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What Certification Should a Company Take to Contribute to Clean Energy Day on 26 January?


Solar energy, abundant and versatile, can be harnessed even on cloudy days. | PHOTO:Raphael Pouget/UNICEF
Solar energy, abundant and versatile, can be harnessed even on cloudy days. | PHOTO:Raphael Pouget/UNICEF

 

26 January: Clean Energy Day!

Energy, the lifeblood of modern society, is at the forefront of a global challenge that intertwines social equity with environmental preservation. At the heart of this challenge lies the urgent need for clean energy solutions that mitigate climate change and bridge the gap for communities deprived of reliable power sources. The International Day of Clean Energy observed on 26 January, serves as a poignant reminder of our shared responsibility to foster a just and inclusive transition towards sustainable energy for the benefit of both people and the planet.


Clean Energy and Social Impact

In a world grappling with climate change, the significance of clean energy becomes increasingly apparent. Beyond its role in reducing emissions, clean energy has the power to uplift communities lacking access to reliable power sources. Shockingly, 675 million people, primarily in Sub-Saharan Africa, still live without electricity, hindering progress in education, healthcare, and economic opportunities. The connection between clean energy, socio-economic development, and environmental sustainability is pivotal in addressing the challenges faced by vulnerable populations worldwide.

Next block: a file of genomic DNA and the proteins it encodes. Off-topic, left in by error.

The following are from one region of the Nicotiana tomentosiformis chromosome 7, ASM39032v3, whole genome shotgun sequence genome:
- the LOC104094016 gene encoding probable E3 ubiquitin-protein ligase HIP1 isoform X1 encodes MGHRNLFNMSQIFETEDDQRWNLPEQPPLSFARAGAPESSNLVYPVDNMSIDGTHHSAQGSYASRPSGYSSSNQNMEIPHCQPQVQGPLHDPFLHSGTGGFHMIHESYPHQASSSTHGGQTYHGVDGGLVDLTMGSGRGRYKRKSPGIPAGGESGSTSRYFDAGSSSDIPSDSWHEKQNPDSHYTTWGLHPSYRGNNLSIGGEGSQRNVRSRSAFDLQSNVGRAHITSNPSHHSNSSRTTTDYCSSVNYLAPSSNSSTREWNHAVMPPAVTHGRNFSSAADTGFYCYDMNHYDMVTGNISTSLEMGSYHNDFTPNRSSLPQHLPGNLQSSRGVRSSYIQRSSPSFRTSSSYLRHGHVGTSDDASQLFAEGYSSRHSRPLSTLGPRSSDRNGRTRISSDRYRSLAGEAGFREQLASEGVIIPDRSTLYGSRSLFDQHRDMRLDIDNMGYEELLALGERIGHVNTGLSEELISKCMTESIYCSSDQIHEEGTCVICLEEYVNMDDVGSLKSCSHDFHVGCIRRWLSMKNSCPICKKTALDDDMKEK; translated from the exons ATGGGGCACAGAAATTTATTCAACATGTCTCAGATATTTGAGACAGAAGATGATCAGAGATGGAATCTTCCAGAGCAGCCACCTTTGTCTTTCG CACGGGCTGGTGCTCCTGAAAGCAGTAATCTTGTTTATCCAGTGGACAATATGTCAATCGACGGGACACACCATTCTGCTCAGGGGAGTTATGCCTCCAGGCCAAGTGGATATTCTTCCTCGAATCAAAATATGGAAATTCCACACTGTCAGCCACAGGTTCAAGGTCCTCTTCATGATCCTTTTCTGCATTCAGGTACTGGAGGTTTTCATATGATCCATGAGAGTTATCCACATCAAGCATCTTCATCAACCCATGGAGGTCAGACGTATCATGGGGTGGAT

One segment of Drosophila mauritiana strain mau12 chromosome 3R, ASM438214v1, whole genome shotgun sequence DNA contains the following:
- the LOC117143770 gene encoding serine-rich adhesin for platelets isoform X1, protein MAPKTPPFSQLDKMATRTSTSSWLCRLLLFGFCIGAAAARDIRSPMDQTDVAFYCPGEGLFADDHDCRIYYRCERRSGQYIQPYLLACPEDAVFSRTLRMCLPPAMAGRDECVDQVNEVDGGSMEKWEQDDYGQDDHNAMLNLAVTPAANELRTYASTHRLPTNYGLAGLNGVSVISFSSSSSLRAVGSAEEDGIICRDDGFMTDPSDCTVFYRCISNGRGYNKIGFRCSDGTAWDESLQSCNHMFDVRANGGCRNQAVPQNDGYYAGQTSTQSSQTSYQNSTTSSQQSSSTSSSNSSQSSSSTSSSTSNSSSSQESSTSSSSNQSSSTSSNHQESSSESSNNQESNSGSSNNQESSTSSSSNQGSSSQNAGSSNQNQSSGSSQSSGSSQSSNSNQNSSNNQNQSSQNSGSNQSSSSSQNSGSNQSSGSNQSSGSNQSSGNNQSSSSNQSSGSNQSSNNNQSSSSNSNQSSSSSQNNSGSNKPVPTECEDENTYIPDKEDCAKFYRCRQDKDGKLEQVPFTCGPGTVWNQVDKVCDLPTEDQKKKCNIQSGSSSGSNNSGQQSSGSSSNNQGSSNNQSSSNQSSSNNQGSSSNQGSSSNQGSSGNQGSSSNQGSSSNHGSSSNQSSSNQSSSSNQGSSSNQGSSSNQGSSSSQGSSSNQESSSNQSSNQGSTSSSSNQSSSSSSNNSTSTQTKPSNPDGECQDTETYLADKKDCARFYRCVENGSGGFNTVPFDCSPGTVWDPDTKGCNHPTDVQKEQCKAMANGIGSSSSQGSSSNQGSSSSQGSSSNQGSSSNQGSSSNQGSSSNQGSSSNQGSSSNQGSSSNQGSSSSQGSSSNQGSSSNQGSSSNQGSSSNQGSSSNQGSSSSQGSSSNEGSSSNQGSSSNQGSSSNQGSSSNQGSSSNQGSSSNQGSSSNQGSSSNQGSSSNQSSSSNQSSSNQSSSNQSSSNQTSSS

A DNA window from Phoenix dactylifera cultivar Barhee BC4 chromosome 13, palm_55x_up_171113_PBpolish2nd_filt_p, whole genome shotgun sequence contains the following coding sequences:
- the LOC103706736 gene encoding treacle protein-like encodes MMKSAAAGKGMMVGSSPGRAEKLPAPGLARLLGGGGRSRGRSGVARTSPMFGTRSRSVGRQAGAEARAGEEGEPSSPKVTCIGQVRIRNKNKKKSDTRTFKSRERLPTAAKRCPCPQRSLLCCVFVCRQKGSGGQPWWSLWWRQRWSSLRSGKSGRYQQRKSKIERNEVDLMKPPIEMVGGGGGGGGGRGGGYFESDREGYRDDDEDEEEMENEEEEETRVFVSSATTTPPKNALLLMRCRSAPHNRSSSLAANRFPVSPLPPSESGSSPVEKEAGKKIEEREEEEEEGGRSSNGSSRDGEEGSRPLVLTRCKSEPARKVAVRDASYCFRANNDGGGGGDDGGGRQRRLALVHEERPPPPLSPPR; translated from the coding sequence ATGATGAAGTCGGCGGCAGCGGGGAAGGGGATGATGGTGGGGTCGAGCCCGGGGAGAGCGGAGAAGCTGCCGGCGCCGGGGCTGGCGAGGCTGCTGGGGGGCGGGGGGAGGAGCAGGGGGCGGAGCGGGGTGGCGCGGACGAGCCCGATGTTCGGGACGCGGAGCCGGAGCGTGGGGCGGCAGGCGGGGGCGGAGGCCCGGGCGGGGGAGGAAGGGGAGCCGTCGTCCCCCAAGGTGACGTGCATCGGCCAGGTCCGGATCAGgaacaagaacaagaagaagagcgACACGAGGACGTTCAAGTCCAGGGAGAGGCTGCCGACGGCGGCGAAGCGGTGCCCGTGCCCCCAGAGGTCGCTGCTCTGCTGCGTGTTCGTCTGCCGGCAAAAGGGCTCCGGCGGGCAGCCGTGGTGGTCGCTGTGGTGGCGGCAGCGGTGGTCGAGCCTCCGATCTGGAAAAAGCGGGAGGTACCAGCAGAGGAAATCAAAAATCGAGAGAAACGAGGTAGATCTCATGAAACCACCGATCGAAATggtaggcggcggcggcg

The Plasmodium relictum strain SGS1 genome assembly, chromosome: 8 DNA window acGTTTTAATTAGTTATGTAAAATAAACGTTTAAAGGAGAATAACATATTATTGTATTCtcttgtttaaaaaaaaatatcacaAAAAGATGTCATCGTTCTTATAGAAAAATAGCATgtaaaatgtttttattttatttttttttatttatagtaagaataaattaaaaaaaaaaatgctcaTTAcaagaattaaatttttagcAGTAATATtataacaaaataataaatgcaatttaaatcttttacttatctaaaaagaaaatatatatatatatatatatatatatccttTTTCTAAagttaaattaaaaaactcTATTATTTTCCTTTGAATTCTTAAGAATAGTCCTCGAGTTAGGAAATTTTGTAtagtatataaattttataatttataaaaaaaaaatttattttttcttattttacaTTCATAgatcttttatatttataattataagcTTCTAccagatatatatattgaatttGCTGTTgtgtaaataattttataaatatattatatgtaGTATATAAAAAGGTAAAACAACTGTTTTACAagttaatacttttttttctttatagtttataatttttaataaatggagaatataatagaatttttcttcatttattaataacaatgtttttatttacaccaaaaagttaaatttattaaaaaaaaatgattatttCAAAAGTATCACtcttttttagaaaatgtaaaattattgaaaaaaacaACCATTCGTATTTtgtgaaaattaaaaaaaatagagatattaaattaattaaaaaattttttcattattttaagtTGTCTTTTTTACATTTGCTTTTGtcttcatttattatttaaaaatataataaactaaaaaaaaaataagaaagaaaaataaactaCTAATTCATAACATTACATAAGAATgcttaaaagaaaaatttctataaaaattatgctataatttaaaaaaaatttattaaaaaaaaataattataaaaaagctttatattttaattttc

Challenges on the Horizon

Despite progress, the world is not on track to achieve Sustainable Development Goal 7 (SDG7) by 2030, which aims to ensure universal access to affordable, reliable, sustainable, and modern energy. The General Assembly's Global Stocktaking on SDG7 in April 2024 will assess progress and recommend solutions. The dire consequences of inaction are evident: by 2030, one in four people could still rely on unsafe, unhealthy, and inefficient cooking systems, perpetuating poverty in many developing regions.


Clean Energy's Role in Climate Change Mitigation

The fight against climate change is intrinsically linked to adopting clean energy. A significant portion of greenhouse gas emissions originates from burning fossil fuels for energy production. To limit the impact of climate change, we must shift away from fossil fuels and invest in alternative, clean, and sustainable energy sources. Renewable energy, derived from the sun, wind, water, waste, and Earth's heat, offers a viable solution, emitting minimal greenhouse gases and pollutants into the atmosphere.


The Need for Energy Efficiency

In addition to embracing renewable energy sources, enhancing energy efficiency is paramount. Implementing more efficient technologies across various sectors, such as transportation, buildings, lighting, and appliances, saves money and reduces carbon pollution. Improving energy efficiency ensures universal access to sustainable energy for all.


Commemorating International Clean Energy Day

The International Day of Clean Energy, declared by the General Assembly, is a global call to raise awareness and mobilise action for a just and inclusive transition to clean energy. Falling on 26 January, it is also the founding date of the International Renewable Energy Agency (IRENA). Established in 2009, IRENA is vital in supporting countries' energy transitions, fostering international cooperation, and providing data and analyses on clean energy technology, innovation, policy, finance, and investment. All parties can contribute to this effort, especially industrial players in the energy sector. Company owners must ensure that the energy produced and marketed is environmentally safe.